Anglesey or Ynys
Môn to give it its Welsh name is an island of 276 square miles off the
coast of Wales. It is linked to the mainland by two bridges, one of which
carries both road and rail. The first was the Menai Suspension Bridge.
This opened in 1826 and was built by the famous Victorian engineer Thomas
Telford. The second bridge was originally built by the famous railway
engineer Robert Stephenson, primarily to connect London with the port of
Holyhead and onward to Dublin by ferry. Unfortunately in 1970, the bridge
was the victim of a fire which rendered it irrepairable. It was rebuilt as
the current "double-decker" structure, carrying both rail and a
The island is the most
northerly point of Wales and has some wonderful coastal scenery, plants and
During the Industrial
Revolution, Anglesey was a major centre for mining and quarrying and indeed
had the distinction of being the World's number one producer of copper,
leaving the legacy of Parys Mountain (Mynydd Parys), an
absolutely huge area of diggings and spoil heaps which has to be seen to be
believed. It became known as the Copper Kingdom. It was also renowned for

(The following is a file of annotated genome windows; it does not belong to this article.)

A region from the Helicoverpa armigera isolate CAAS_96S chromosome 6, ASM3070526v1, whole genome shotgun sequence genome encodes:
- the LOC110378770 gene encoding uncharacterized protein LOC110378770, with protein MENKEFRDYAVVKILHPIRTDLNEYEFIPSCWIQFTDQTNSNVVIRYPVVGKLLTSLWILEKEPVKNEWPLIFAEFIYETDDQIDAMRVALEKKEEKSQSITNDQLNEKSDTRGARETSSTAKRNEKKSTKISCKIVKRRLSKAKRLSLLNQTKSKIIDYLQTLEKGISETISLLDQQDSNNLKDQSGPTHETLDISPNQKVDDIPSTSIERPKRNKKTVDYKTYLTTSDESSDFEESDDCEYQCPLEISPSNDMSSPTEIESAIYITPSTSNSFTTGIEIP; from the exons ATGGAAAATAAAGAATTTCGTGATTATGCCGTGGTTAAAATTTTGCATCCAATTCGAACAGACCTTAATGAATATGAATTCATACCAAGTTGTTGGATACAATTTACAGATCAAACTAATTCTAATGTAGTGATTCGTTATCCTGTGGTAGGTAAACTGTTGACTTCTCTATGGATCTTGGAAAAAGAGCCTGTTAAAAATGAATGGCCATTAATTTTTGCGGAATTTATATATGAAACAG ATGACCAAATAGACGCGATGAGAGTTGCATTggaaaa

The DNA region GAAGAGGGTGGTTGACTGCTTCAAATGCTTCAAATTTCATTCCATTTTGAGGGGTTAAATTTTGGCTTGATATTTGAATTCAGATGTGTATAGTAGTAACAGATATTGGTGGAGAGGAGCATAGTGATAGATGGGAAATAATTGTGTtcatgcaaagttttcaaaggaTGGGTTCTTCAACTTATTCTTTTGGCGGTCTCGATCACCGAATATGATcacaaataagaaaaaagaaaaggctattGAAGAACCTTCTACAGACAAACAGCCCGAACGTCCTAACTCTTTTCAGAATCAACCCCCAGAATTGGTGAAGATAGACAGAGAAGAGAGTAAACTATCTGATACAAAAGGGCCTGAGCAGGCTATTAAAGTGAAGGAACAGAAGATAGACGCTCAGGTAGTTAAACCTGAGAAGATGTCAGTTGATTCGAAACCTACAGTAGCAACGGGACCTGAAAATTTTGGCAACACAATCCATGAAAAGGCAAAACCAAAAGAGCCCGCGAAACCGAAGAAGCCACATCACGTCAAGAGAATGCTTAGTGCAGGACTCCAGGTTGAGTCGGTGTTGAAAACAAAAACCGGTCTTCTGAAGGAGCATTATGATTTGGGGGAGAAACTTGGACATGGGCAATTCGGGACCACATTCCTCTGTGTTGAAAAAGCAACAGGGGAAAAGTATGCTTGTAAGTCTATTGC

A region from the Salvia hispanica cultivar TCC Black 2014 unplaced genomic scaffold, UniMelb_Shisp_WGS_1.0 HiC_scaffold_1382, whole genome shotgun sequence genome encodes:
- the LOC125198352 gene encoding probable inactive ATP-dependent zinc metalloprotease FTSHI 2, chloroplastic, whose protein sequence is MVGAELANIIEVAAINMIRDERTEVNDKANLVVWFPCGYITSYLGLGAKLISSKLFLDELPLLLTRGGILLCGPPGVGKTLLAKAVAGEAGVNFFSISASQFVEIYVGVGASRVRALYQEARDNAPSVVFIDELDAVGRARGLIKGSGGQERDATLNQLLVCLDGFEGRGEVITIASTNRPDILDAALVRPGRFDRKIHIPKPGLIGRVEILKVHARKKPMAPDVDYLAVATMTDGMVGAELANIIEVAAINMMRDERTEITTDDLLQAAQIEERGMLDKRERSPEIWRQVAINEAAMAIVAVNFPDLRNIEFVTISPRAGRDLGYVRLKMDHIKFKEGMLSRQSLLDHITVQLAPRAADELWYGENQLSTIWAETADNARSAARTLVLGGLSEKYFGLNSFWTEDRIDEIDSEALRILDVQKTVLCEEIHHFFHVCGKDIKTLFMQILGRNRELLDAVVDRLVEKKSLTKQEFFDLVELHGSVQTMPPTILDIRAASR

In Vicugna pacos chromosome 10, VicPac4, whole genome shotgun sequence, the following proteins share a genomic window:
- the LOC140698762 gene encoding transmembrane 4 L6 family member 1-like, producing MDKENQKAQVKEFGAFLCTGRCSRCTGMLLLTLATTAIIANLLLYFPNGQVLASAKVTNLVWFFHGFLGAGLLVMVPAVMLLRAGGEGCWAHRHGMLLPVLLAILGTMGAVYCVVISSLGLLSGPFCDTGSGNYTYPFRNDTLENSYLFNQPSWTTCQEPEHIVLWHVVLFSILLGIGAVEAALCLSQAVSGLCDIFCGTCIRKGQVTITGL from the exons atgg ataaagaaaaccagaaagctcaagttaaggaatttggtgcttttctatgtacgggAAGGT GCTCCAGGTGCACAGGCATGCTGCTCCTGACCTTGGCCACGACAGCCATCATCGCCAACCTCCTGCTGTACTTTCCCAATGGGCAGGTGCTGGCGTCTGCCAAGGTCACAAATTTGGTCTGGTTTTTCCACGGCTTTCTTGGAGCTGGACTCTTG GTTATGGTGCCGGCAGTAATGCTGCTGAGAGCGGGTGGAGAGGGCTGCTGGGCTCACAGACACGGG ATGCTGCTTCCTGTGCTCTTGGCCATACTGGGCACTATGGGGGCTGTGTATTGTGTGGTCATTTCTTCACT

brickmaking and also of course agriculture. The industrial activities
declined and today, the main industries are
agriculture and tourism, plus of course the port at Holyhead. The Magnox
Wylfa Power Station at Wylfa
Newydd is being decommissioned and a new reactor is to be constructed, with
a view to commencing production in the mid 2020s.
The island has some great and
varied coastal walking with some dramatic cliffs. The Anglesey Coast Path
has a distinctive sign shown below..
The Wales Coast Path, now
complete along the whole coast of Wales, provides some great walking
opportunities and is an important element in my walks. It is well
signposted. There are a series of Wales
Coast Path Official Guides, including one for the Anglesey section.
Scroll down to see
Anglesey/Ynys Môn walks.
you need to buy any hiking equipment/clothing before your trip see the Hiking
All information on this
site is given in good faith and no liability is accepted in respect of any
damage, loss or injury which might result from acting on it.